Noah Kim

Noah Kim

Research Assistant, Voting Rights

Noah Kim

Research Assistant, Voting Rights

Noah Kim is a research assistant on the Voting Rights team at Advancing Justice–ALC. Noah is a recent graduate of Pomona College where he double-majored in Politics and English. Prior to the ALC, he worked for the California Citizens Redistricting Commission, processing public input data and delineating map submissions on the data management team. As an aspiring attorney, Noah hopes to give back to the AAPI and underserved communities both in and after law school. In his free time, he can be found writing music, volunteering at church, or landscaping his new aquatic snail tank.

Sietse Goffard

Sietse Goffard

Senior Program Coordinator, Voting Rights

Sietse Goffard

Senior Program Coordinator, Voting Rights

Sietse Goffard is the Senior Program Coordinator on the Voting Rights team at Advancing Justice – ALC. His work focuses on fair redistricting and voter empowerment. Sietse previously worked on affordable housing and Section 8 rental assistance programs for the City of Boston. He also spent several years at the Consumer Financial Protection Bureau (CFPB) leading projects to tackle racial discrimination in housing and lending. His research and articles have been published by the Brookings Institution, Cato Institute, US-China Perception Monitor, and National Bureau of Economic Research. In addition, Sietse is an avid public transportation enthusiast and served on the advisory council of Washington D.C.’s transit system to advocate for more equitable metro and bus coverage.

Sietse completed his graduate studies at Harvard Kennedy School and at Tsinghua University as a Schwarzman Scholar. He received his undergraduate degree from Harvard College, where he served as class president and co-led a citizenship mentoring program for elderly Asian immigrants.

Our Focus

Racial justice can’t be achieved without eradicating discriminatory barriers to voting and guaranteeing every person has a say in our democracy. Raising our voices through the democratic process helps us influence governments to deliver what we need, from worker protections to immigrant justice to housing rights. We fight for Asian American, Pacific Islander, immigrant, limited-English speaking, and other disenfranchised people to make sure their voices are heard.

  • With partners across California, we’re empowering Asian American communities to shape state and local redistricting.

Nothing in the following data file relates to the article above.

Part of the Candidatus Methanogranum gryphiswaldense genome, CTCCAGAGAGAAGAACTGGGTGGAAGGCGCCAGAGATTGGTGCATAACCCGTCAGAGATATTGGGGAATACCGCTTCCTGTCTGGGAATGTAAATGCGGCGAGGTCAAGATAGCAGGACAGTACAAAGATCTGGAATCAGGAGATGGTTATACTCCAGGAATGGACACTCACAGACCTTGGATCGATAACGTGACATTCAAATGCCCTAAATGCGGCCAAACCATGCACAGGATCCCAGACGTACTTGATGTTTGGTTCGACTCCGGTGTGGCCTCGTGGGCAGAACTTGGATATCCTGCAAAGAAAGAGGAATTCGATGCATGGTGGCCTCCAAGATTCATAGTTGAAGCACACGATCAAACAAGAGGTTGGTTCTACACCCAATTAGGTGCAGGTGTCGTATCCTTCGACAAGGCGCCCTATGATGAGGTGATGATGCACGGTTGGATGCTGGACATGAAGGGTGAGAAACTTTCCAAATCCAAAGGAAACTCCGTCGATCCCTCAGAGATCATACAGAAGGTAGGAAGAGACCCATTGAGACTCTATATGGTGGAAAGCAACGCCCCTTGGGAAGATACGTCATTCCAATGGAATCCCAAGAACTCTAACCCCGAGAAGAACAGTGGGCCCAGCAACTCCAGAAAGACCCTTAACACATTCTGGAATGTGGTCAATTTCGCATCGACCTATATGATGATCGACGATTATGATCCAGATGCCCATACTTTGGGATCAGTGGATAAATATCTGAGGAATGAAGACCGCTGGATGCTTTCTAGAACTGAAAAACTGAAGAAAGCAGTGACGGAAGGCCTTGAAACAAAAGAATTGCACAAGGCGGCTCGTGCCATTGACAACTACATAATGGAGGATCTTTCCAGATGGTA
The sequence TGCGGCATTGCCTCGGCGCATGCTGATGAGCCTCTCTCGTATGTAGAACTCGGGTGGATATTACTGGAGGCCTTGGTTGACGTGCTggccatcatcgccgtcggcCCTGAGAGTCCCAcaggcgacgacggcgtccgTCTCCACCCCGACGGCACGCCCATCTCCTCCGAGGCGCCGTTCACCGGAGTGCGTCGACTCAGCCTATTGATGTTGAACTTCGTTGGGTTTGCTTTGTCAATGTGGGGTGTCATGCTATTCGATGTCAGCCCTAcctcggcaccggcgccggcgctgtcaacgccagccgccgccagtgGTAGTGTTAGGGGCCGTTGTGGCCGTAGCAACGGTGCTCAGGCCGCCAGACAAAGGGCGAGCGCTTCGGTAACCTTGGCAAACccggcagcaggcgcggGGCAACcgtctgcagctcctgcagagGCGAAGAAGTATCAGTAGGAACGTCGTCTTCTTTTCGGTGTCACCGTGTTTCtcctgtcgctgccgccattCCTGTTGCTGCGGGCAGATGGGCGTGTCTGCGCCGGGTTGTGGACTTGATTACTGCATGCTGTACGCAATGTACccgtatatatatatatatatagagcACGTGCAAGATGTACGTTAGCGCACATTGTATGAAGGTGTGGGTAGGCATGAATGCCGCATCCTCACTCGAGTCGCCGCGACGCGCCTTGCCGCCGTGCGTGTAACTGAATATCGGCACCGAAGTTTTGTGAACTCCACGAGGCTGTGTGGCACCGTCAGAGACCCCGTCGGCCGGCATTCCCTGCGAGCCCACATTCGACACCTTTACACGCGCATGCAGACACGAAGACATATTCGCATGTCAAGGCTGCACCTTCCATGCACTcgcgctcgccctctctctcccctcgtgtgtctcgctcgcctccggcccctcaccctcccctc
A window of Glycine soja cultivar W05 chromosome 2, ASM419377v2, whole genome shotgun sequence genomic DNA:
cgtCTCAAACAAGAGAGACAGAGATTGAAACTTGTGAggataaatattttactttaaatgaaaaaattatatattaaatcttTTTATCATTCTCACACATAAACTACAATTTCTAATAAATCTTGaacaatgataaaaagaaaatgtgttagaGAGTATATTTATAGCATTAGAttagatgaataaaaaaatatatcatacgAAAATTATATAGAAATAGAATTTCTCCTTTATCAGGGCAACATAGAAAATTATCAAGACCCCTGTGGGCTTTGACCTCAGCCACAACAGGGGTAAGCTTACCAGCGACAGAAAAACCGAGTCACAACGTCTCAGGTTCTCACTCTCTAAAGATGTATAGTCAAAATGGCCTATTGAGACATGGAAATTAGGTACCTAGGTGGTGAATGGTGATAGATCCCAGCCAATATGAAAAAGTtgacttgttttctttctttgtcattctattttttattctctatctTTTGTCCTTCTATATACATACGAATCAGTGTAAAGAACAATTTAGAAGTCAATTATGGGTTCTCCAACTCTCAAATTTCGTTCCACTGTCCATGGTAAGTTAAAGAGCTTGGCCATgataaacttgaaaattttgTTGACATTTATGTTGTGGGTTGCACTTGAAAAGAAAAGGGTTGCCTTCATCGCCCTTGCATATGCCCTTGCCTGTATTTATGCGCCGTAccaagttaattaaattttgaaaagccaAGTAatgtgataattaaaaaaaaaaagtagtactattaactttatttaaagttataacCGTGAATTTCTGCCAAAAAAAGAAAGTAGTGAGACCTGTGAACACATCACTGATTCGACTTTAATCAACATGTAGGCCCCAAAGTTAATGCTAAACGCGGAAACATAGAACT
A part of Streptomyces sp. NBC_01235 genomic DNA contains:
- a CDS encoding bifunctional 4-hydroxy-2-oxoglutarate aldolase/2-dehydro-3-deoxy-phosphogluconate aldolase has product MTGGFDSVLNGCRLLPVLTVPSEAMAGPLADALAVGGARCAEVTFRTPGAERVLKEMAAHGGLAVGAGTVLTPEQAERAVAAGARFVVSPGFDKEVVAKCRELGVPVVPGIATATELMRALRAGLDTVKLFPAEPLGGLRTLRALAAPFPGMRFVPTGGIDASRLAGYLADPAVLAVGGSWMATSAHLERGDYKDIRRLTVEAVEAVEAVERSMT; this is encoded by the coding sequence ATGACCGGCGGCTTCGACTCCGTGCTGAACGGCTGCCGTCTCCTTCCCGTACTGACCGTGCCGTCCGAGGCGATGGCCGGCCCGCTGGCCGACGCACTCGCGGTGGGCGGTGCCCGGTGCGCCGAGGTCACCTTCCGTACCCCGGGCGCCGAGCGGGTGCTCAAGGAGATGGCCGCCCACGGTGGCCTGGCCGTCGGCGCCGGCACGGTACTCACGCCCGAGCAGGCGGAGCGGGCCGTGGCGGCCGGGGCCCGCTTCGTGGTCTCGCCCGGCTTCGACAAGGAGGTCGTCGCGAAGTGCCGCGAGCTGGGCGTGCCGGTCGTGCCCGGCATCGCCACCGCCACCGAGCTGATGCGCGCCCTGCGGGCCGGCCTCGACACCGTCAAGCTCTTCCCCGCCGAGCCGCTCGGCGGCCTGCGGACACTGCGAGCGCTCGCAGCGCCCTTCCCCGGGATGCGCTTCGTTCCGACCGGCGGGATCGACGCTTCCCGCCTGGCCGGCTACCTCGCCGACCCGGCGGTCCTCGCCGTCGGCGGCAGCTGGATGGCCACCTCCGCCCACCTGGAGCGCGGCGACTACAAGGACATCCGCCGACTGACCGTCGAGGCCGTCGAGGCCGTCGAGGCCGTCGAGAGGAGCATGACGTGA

• We fight for better representation of Asian American Californians and other Californians of color by pushing for election systems that give historically disenfranchised communities an equal say in our democracy.
  • We advocate for and pass legislation to increase language access at the ballot box.
ALC Voting Rights Staff and community partners pose in a group photo holding signs that read "Yes on Measure W"

Asian Law Caucus and voting rights partners advocate for Measure W, which will create a Democracy Dollars program in Oakland and increase campaign funding transparency.

Get Involved

In 2022, more than 250 volunteer poll monitors observed voting places throughout Northern and Central California. Sign up for a training and volunteer with your neighbors in 2024!

Our Work

Guides & Reports

Know Your Voting Rights: Resources for 2024 Elections

Asian Law Caucus offers a wide range of voting rights and voter engagement fact sheets and resources. Find the March 2024 CA Primary Election resources and more.

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News

Help Protect Democracy in California: Join ALC's Poll Monitoring Program

Be a part of ALC’s long-running poll monitoring program and help protect democracy here in California.

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Guides & Reports

Report: Statewide Investigation on Voting Rights and Language Access

This report explores the voting experience, federal and state laws, importance of in-language materials, and data limitations for identifying populations in California who use non-English languages.